According to Professor Leuchtenburg, Truman was the first president since Reconstruction to make civil rights a federal priority. Yet he continued to use racial slurs throughout most of his life.
The Senator Wore White
And then there is Robert C. Byrd, Democratic senator from West Virginia (and George Mitchell's predecessor as Senate Majority Leader). He voted against the nomination of new Supreme Court Associate Justice Clarence Thomas on October 15th on grounds (among others) that Thomas had "mounted his own defense" during his nomination hearings "by charging that the [Senate Judiciary] committee proceedings were a high-tech lynching of uppity blacks." Byrd branded it "an attempt to fire the prejudices of race hatred."
Senator Byrd has first-hand knowledge of racism. When he was running for Congress in 1952, his campaign was nearly derailed when a tough primary opponent revealed that Byrd had once belonged to the Ku Klux Klan. During a subsequent radio broadcast, Byrd acknowledged that he had been a member of the Klan from "mid-1942 to early 1943" because he was young (24) and because it "offered excitement." But he claimed: "After about a year, I became disinterested, quit paying my dues, and dropped my membership in the organization. During the nine years that have followed, I have never been interested in the Klan."
Byrd, who was praised for his "candor" and "forthrightness" regarding the issue, won the primary handily to secure the Democratic nomination. But just prior to the final election, a letter surfaced (in Byrd's own handwriting) which confirmed that his association with the Klan had been far more cordial, for a far longer time, than he had claimed. Dated April 8, 1946 (three years after his alleged break with the Klan), the letter was addressed to Klan Imperial Wizard Samuel Green of Atlanta. It stated in part: "I am a former kleagle of the Ku Klux Klan in Raleigh County and the adjoining counties of the state .... The Klan is needed today as never before and I am anxious to see its rebirth here in West Virginia .... It is necessary that the order be promoted immediately and in every state of the Union. Will you please inform me as to the possibilities of rebuilding the Klan in the Realm of W. Va .... I hope that you will find it convenient to answer my letter in regards to future possibilities."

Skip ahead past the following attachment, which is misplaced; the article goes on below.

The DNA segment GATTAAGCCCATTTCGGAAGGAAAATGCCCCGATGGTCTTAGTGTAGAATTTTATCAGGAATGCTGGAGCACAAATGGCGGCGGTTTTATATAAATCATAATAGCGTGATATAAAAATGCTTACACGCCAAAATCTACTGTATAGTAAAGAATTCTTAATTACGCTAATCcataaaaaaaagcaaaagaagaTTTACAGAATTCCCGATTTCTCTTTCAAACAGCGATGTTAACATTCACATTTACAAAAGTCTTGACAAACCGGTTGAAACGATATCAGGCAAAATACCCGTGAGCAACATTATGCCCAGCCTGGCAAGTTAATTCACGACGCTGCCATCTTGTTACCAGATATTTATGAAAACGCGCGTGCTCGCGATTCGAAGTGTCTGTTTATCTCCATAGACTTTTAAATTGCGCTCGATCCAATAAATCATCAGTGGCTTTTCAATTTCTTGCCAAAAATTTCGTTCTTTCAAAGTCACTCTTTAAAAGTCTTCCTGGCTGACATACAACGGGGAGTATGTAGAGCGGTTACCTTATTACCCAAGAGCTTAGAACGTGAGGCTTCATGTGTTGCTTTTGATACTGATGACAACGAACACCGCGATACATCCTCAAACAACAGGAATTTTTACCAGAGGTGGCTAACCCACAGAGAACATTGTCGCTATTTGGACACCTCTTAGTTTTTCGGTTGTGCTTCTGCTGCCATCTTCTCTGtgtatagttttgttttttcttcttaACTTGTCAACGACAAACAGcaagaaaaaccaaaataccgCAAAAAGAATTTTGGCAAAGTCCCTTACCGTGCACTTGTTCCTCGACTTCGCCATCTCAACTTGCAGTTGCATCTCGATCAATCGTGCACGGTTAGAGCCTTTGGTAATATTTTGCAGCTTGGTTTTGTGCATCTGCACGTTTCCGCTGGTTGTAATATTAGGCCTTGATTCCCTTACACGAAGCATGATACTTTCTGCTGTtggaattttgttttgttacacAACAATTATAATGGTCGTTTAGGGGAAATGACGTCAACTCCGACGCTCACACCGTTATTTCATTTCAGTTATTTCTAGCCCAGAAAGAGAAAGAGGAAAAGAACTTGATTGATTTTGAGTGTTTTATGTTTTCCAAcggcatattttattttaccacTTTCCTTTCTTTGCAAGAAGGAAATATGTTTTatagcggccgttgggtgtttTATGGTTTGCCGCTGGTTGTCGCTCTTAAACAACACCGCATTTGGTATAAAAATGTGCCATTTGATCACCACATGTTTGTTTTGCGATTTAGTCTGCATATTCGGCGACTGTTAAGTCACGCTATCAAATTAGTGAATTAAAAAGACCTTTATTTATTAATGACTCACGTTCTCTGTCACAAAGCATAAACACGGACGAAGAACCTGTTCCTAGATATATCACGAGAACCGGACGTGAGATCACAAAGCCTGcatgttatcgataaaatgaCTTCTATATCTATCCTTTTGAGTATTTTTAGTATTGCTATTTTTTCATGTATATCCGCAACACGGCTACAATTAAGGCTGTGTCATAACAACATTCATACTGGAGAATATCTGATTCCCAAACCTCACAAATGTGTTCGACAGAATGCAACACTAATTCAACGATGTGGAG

So the same Robert Byrd who railed against Clarence Thomas for raising the spectre of racism and lynching was actively promoting the Klan years after he told voters he had severed all ties with it. He was nevertheless elected, as he has been six times since.
Clearly, when it comes to the Ku Klux Klan, the Democrats now pillorying Republicans about David Duke have a full hamper of their own dirty bedsheets. Admittedly, the former memberships of other public officials in the Klan should have absolutely no bearing on the significance of Duke's recent membership. But history shows that major media exposures of "racism" can be very selective. In the media's eyes, not every Klansman is the same.